WELLNESS
08/16/2016 01:39 pm ET Updated Aug 17, 2016

Humans Of New York Post Makes A Brilliant Point About Therapy

Hint: It works.

If you needed any proof that therapy can change lives, here it is.

Humans of New York shared an anonymous story on Monday of a man who served in Afghanistan and has since been diagnosed with PTSD as part of a recently-launched series focusing on veterans who have returned home from deployment. 

The man’s account of struggling with his mental health after war and initially resisting treatment is a moving example of how seeking support for mental health can really make a difference.

“I just couldn’t take it anymore. I had to get help,” the man says in the caption.

“At first I dreaded going to therapy. I went through a treatment called EMDR. My therapist would take me back to every point of trauma and have me describe it in detail ... But it worked,” he continued. “The symptoms started to go away. After a few sessions, I remember walking into my therapist’s office and saying: ‘This stuff actually works!’ And he said: ‘Yeah. It does.’”

HONY partnered with the Headstrong Project, an organization that helps service members cope with trauma following their service, for the initiative and will feature stories about psychological well-being. 

The initiative shines a much-needed light on veteran mental health. It’s estimated between 11 and 20 percent of vets who served in operations Iraqi Freedom and Enduring Freedom suffer from PTSD in a given year. At its worst, PTSD can lead to suicide if left untreated.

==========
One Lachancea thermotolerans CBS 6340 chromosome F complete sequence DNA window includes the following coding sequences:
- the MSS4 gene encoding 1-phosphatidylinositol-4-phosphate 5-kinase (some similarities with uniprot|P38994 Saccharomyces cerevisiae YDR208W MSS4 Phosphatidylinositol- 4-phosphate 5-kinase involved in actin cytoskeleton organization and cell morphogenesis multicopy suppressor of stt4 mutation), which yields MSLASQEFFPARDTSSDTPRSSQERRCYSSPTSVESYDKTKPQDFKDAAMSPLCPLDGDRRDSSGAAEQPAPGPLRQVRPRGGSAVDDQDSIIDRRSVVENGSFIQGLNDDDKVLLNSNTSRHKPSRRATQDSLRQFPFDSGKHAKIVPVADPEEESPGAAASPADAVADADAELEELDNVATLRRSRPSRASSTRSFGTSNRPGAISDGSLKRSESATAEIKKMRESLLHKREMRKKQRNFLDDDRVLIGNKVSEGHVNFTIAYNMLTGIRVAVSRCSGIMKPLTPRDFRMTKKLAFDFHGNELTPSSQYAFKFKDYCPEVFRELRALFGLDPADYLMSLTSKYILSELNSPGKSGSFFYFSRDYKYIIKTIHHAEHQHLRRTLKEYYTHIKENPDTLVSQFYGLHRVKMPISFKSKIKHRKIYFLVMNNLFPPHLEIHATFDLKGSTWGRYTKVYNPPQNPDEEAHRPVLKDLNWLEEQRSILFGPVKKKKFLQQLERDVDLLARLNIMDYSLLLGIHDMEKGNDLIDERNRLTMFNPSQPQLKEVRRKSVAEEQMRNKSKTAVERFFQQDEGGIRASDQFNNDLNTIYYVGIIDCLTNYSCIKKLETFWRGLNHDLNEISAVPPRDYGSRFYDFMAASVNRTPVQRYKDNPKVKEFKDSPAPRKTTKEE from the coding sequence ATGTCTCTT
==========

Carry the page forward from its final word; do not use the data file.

That’s why stories like HONY’s are so important. Not only is the mental health condition highly stigmatized, that negative stereotype prevents people from seeking support. These types of testimonies combat false perceptions by normalizing therapy and encouraging people to treat the disorder.

And even better? As HONY’s image points out, people eventually realize that treatment does actually work.

Now that’s a picture that’s worth a thousand words.

If you or someone you know needs help, call 1-800-273-8255 for the National Suicide Prevention Lifeline. Outside of the U.S., please visit the International Association for Suicide Prevention for a database of resources.

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